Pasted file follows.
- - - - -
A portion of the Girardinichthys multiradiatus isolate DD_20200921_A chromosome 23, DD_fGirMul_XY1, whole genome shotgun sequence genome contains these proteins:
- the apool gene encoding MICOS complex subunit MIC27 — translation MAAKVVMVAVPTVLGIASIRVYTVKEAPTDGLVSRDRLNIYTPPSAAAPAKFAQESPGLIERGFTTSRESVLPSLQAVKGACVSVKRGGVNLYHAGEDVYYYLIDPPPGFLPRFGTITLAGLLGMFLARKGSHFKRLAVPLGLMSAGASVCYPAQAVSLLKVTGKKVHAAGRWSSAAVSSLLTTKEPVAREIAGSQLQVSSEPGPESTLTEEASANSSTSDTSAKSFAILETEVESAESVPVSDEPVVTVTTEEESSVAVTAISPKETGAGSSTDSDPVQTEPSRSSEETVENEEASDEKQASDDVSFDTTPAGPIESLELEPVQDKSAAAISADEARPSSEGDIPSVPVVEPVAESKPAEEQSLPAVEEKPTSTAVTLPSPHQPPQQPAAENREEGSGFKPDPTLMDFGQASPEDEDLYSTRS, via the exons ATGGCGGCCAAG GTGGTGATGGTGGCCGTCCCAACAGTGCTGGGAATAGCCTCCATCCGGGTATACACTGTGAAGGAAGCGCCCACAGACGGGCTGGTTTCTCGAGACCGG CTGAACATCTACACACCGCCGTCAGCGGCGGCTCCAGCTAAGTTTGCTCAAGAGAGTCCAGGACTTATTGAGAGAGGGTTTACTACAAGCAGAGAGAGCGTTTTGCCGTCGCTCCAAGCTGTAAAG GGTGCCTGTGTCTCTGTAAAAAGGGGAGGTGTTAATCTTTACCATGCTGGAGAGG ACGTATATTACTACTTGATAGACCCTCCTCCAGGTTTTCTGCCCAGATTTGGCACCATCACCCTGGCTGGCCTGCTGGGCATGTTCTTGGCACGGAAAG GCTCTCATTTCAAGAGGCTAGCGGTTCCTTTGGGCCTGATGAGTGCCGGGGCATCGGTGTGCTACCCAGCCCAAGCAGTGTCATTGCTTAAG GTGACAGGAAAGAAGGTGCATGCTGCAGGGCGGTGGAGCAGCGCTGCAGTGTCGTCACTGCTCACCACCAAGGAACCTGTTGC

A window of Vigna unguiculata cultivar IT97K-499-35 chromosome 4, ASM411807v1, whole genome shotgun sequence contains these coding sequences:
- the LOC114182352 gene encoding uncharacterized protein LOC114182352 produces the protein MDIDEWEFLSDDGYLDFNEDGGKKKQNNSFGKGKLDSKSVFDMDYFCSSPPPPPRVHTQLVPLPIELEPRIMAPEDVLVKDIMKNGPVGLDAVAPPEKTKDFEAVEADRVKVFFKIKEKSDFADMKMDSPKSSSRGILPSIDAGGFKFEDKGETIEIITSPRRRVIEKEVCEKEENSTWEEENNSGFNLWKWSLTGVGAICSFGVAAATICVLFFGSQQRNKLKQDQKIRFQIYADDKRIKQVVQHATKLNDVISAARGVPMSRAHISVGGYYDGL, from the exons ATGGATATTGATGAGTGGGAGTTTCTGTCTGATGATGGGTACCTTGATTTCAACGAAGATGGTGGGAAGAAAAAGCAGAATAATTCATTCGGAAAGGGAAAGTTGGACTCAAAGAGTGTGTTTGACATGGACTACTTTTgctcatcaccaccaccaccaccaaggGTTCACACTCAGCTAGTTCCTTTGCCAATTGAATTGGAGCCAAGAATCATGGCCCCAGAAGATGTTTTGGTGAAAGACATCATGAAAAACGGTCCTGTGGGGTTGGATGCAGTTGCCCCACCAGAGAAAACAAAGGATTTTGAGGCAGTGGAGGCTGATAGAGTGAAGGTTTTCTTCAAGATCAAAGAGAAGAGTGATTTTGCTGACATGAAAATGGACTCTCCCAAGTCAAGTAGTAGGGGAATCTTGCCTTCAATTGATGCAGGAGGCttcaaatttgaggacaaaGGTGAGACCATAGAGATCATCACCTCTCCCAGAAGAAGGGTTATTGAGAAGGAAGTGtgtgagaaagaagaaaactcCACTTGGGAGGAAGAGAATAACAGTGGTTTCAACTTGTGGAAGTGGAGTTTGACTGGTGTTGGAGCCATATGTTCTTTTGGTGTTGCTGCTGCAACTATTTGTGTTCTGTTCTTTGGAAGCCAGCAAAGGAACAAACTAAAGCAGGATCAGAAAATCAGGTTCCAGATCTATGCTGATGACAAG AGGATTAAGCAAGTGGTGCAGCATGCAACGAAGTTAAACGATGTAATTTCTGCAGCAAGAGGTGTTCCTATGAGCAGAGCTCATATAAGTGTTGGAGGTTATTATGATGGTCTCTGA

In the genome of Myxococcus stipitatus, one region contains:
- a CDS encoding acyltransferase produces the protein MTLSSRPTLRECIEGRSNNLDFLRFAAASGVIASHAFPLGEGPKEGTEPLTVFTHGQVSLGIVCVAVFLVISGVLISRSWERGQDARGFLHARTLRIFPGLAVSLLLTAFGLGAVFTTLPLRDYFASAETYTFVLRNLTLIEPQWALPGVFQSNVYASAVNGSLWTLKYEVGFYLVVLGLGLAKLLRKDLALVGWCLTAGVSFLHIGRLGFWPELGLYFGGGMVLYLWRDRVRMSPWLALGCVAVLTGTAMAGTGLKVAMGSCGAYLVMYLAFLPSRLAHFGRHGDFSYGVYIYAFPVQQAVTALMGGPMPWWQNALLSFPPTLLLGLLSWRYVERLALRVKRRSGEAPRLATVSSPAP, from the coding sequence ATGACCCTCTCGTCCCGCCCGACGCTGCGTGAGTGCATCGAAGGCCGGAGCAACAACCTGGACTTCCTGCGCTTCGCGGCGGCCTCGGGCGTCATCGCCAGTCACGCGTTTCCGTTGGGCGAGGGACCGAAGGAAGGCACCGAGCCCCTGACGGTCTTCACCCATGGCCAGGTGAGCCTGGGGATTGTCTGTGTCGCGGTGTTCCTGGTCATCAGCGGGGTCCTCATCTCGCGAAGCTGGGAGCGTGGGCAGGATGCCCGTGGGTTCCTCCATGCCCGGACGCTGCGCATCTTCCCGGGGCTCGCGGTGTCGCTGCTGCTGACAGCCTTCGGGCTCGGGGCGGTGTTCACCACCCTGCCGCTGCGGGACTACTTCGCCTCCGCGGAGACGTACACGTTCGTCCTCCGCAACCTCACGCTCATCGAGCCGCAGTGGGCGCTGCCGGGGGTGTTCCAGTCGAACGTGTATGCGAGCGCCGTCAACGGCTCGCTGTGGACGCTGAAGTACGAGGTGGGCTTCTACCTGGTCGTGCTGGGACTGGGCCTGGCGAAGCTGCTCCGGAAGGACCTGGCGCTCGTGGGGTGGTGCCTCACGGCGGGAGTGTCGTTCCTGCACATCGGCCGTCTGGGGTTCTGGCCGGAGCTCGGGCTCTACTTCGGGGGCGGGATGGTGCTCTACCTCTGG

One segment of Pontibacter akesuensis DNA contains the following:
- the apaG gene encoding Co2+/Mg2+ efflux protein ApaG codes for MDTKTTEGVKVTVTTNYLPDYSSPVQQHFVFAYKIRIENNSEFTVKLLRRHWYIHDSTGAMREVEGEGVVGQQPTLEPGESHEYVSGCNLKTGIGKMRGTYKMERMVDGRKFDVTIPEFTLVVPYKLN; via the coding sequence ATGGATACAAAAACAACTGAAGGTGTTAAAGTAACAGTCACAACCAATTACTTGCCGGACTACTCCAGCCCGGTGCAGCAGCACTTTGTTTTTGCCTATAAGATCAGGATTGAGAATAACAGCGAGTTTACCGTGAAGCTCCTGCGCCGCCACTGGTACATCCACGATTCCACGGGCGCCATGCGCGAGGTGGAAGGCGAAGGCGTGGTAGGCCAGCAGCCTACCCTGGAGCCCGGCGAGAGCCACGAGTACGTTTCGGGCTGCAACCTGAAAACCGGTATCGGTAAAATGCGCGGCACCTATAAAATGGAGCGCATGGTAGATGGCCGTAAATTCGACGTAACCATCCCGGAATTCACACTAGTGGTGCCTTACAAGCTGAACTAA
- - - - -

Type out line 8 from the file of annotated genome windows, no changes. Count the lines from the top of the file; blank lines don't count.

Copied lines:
- the apaG gene encoding Co2+/Mg2+ efflux protein ApaG codes for MDTKTTEGVKVTVTTNYLPDYSSPVQQHFVFAYKIRIENNSEFTVKLLRRHWYIHDSTGAMREVEGEGVVGQQPTLEPGESHEYVSGCNLKTGIGKMRGTYKMERMVDGRKFDVTIPEFTLVVPYKLN; via the coding sequence ATGGATACAAAAACAACTGAAGGTGTTAAAGTAACAGTCACAACCAATTACTTGCCGGACTACTCCAGCCCGGTGCAGCAGCACTTTGTTTTTGCCTATAAGATCAGGATTGAGAATAACAGCGAGTTTACCGTGAAGCTCCTGCGCCGCCACTGGTACATCCACGATTCCACGGGCGCCATGCGCGAGGTGGAAGGCGAAGGCGTGGTAGGCCAGCAGCCTACCCTGGAGCCCGGCGAGAGCCACGAGTACGTTTCGGGCTGCAACCTGAAAACCGGTATCGGTAAAATGCGCGGCACCTATAAAATGGAGCGCATGGTAGATGGCCGTAAATTCGACGTAACCATCCCGGAATTCACACTAGTGGTGCCTTACAAGCTGAACTAA